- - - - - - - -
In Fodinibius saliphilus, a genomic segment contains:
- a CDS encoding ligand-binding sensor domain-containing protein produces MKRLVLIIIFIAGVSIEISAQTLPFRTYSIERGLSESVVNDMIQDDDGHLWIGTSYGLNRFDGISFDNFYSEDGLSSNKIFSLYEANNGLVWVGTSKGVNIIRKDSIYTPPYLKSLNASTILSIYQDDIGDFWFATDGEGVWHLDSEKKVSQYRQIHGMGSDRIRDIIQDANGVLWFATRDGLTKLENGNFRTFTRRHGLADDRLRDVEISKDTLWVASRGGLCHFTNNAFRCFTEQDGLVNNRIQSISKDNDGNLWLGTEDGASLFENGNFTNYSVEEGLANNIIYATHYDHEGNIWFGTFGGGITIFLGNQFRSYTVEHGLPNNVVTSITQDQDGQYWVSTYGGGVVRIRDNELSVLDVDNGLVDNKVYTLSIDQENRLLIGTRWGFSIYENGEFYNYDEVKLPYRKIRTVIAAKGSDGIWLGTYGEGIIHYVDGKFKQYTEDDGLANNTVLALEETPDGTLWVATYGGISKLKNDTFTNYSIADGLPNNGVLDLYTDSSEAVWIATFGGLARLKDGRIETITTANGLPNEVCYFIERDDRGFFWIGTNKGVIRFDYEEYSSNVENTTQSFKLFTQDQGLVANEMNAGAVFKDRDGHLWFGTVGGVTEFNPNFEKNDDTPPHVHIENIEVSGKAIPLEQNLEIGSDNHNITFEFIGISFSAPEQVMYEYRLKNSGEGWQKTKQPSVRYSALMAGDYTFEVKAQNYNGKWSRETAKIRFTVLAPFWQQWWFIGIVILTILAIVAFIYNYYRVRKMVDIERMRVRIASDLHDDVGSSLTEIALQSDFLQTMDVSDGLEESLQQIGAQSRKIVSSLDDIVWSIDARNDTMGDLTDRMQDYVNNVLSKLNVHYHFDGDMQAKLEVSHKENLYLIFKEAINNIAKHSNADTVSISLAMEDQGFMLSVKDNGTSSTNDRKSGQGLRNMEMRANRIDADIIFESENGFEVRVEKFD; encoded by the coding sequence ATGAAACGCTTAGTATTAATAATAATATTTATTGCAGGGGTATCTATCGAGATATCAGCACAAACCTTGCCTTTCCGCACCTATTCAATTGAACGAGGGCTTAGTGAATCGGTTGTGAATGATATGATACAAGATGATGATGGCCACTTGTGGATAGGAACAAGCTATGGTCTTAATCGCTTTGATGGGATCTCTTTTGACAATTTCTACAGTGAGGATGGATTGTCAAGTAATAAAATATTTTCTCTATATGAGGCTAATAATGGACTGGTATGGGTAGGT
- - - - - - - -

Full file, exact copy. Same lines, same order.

In Fodinibius saliphilus, a genomic segment contains:
- a CDS encoding ligand-binding sensor domain-containing protein produces MKRLVLIIIFIAGVSIEISAQTLPFRTYSIERGLSESVVNDMIQDDDGHLWIGTSYGLNRFDGISFDNFYSEDGLSSNKIFSLYEANNGLVWVGTSKGVNIIRKDSIYTPPYLKSLNASTILSIYQDDIGDFWFATDGEGVWHLDSEKKVSQYRQIHGMGSDRIRDIIQDANGVLWFATRDGLTKLENGNFRTFTRRHGLADDRLRDVEISKDTLWVASRGGLCHFTNNAFRCFTEQDGLVNNRIQSISKDNDGNLWLGTEDGASLFENGNFTNYSVEEGLANNIIYATHYDHEGNIWFGTFGGGITIFLGNQFRSYTVEHGLPNNVVTSITQDQDGQYWVSTYGGGVVRIRDNELSVLDVDNGLVDNKVYTLSIDQENRLLIGTRWGFSIYENGEFYNYDEVKLPYRKIRTVIAAKGSDGIWLGTYGEGIIHYVDGKFKQYTEDDGLANNTVLALEETPDGTLWVATYGGISKLKNDTFTNYSIADGLPNNGVLDLYTDSSEAVWIATFGGLARLKDGRIETITTANGLPNEVCYFIERDDRGFFWIGTNKGVIRFDYEEYSSNVENTTQSFKLFTQDQGLVANEMNAGAVFKDRDGHLWFGTVGGVTEFNPNFEKNDDTPPHVHIENIEVSGKAIPLEQNLEIGSDNHNITFEFIGISFSAPEQVMYEYRLKNSGEGWQKTKQPSVRYSALMAGDYTFEVKAQNYNGKWSRETAKIRFTVLAPFWQQWWFIGIVILTILAIVAFIYNYYRVRKMVDIERMRVRIASDLHDDVGSSLTEIALQSDFLQTMDVSDGLEESLQQIGAQSRKIVSSLDDIVWSIDARNDTMGDLTDRMQDYVNNVLSKLNVHYHFDGDMQAKLEVSHKENLYLIFKEAINNIAKHSNADTVSISLAMEDQGFMLSVKDNGTSSTNDRKSGQGLRNMEMRANRIDADIIFESENGFEVRVEKFD; encoded by the coding sequence ATGAAACGCTTAGTATTAATAATAATATTTATTGCAGGGGTATCTATCGAGATATCAGCACAAACCTTGCCTTTCCGCACCTATTCAATTGAACGAGGGCTTAGTGAATCGGTTGTGAATGATATGATACAAGATGATGATGGCCACTTGTGGATAGGAACAAGCTATGGTCTTAATCGCTTTGATGGGATCTCTTTTGACAATTTCTACAGTGAGGATGGATTGTCAAGTAATAAAATATTTTCTCTATATGAGGCTAATAATGGACTGGTATGGGTAGGT